A federal judge has ruled that discriminating on the basis of sexual orientation is a form of illegal gender stereotyping, rejecting a Pennsylvania medical clinic’s bid to dismiss one of the Equal Employment Opportunity Commission’s first lawsuits on behalf of a gay worker.
U.S. District Judge Cathy Bissoon in Pittsburgh on Friday said shifting social norms, including the legalization of gay marriage nationwide, had made it increasingly difficult to justify depriving gay employees of the protections of Title VII of the Civil Rights Act of 1964.
The employer, Scott Medical Health Center, argued that Dale Baxley’s case, taken up by the U.S. Equal Employment Opportunity Commission, should be thrown out because sexual orientation isn’t protected by Title VII of the Civil Rights Act of 1964.
However, Bissoon wrote in her opinion that discrimination based on one’s sexual orientation and sexual stereotyping quintessentially implicates sex, and is therefore protected by civil rights law.
“There is no more obvious form of sex stereotyping than making a determination that a person should conform to heterosexuality,” Bissoon said. “As the EEOC states, ‘[d]iscriminating against a person because of the sex of that person’s romantic partner necessarily involves stereotypes about ‘proper’ roles in sexual relationships—that men are and should only be sexually attracted to women, not men.'”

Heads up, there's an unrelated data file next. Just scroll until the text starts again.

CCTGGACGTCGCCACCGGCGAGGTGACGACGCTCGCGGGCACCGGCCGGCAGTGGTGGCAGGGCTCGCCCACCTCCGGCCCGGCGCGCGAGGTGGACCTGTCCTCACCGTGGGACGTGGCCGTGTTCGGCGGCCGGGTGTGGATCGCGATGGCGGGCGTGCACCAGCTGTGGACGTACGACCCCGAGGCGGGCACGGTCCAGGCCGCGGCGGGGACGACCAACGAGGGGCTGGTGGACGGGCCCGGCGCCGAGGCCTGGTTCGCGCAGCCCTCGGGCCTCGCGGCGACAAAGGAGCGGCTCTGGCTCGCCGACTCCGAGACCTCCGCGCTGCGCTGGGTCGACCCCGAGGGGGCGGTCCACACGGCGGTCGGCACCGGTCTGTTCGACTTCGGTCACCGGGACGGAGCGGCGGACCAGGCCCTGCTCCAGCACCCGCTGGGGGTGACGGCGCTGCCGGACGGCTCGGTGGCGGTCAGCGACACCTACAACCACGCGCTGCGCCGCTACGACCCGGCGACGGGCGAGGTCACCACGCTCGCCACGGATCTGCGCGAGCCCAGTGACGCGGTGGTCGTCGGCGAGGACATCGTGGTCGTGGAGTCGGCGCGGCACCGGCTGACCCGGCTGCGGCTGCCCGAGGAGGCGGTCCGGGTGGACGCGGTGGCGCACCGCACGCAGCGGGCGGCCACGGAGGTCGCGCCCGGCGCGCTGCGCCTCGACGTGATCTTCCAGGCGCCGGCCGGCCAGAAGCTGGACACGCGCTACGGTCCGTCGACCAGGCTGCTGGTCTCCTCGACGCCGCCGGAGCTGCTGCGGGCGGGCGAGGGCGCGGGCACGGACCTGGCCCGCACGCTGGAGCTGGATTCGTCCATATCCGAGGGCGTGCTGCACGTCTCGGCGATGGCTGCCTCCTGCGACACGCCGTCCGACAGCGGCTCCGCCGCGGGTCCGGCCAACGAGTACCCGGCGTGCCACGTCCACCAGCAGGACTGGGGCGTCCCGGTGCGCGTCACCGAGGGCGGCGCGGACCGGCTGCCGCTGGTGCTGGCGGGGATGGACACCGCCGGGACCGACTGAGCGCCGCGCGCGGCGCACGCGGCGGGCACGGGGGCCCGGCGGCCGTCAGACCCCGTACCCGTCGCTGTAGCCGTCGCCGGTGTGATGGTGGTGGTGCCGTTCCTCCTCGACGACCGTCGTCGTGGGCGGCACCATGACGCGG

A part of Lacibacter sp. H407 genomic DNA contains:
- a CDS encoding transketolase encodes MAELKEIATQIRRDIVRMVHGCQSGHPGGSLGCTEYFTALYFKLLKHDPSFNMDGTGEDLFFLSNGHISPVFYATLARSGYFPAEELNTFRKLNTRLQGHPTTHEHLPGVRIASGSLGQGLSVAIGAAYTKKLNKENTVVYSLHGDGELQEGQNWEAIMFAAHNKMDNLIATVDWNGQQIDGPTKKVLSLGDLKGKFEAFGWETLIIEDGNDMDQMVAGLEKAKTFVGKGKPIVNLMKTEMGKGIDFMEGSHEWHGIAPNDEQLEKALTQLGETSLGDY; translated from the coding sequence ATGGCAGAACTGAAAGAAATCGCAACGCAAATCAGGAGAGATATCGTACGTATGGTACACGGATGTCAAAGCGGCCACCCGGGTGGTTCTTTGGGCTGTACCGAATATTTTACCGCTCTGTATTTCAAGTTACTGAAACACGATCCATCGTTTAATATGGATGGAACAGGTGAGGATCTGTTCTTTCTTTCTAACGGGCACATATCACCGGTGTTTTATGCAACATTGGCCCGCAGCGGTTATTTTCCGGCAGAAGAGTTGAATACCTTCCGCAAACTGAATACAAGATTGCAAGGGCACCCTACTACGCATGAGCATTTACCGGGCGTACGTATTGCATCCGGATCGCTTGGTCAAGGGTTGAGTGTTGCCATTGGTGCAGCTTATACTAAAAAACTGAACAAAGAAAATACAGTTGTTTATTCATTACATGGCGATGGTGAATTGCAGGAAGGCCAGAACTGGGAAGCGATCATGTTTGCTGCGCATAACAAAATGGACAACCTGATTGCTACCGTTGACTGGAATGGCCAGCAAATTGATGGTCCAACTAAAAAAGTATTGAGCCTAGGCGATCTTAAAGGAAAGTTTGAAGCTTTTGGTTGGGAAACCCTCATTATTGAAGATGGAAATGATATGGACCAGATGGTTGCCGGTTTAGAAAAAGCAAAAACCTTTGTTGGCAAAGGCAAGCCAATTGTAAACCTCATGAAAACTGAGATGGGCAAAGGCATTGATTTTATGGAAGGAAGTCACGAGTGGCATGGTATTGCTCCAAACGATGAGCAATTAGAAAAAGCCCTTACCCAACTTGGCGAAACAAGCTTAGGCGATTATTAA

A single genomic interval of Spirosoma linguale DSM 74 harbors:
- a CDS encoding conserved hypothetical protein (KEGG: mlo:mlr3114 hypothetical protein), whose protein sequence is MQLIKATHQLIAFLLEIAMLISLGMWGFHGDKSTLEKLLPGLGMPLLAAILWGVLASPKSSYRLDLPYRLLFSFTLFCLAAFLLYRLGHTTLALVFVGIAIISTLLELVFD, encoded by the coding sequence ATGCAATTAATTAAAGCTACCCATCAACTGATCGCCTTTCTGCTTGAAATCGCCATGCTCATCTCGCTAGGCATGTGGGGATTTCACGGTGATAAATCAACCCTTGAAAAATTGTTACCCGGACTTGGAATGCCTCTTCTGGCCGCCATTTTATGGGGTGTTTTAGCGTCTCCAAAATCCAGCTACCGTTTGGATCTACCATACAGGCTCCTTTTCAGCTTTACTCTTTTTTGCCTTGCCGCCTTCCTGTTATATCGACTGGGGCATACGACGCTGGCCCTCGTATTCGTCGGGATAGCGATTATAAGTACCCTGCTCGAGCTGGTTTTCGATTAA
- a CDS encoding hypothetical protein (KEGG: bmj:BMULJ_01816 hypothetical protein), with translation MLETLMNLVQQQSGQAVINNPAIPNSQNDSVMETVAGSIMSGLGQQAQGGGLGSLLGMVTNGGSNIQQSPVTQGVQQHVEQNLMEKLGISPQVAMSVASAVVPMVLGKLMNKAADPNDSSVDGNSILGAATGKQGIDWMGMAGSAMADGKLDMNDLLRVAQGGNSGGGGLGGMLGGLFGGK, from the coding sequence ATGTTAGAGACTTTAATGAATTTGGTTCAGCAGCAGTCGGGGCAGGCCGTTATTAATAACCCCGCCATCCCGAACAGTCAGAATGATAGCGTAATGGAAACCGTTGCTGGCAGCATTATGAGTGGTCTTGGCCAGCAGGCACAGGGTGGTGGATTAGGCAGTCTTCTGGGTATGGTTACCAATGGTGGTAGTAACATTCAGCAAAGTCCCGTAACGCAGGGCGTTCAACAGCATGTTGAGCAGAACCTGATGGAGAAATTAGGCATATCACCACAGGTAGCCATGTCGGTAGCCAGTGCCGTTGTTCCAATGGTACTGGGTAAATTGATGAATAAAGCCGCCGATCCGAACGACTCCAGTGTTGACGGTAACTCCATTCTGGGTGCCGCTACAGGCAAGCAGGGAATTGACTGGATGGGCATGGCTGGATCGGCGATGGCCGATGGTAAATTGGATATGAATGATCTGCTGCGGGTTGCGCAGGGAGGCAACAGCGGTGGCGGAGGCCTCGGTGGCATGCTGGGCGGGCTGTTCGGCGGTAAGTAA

Bissoon called such discrimination “evil” and added, “discrimination on the basis of sexual orientation is, at its very core, sex stereotyping plain and simple; there is no line separating the two.”
Baxley claimed he was subject to homophobic slurs from his boss several times a week. Baxley’s boss allegedly called him a “‘fucking faggot,'” “‘queer,'” and upon learning that Baxley had a partner, told him that he didn’t understand how homosexual intercourse worked.
In March, the EEOC took up the case on Baxley’s behalf after investigating discrimination claims from five of Baxley’s female co-workers.
Bissoon pointed to the Supreme Court’s 2015 marriage equality ruling to illustrate the broadening definition of discrimination.
“That someone can be subjected to a barrage of insults, humiliation, hostility and/or changes to the terms and conditions of their employment, based upon nothing more than the aggressor’s view of what it means to be a man or a woman, is exactly the evil Title VII was designed to eradicate,” she added.
Scott Medical’s attorney, Charles Saul of Margolis Edelstein, said he was ”exploring the possibility of special appeal.”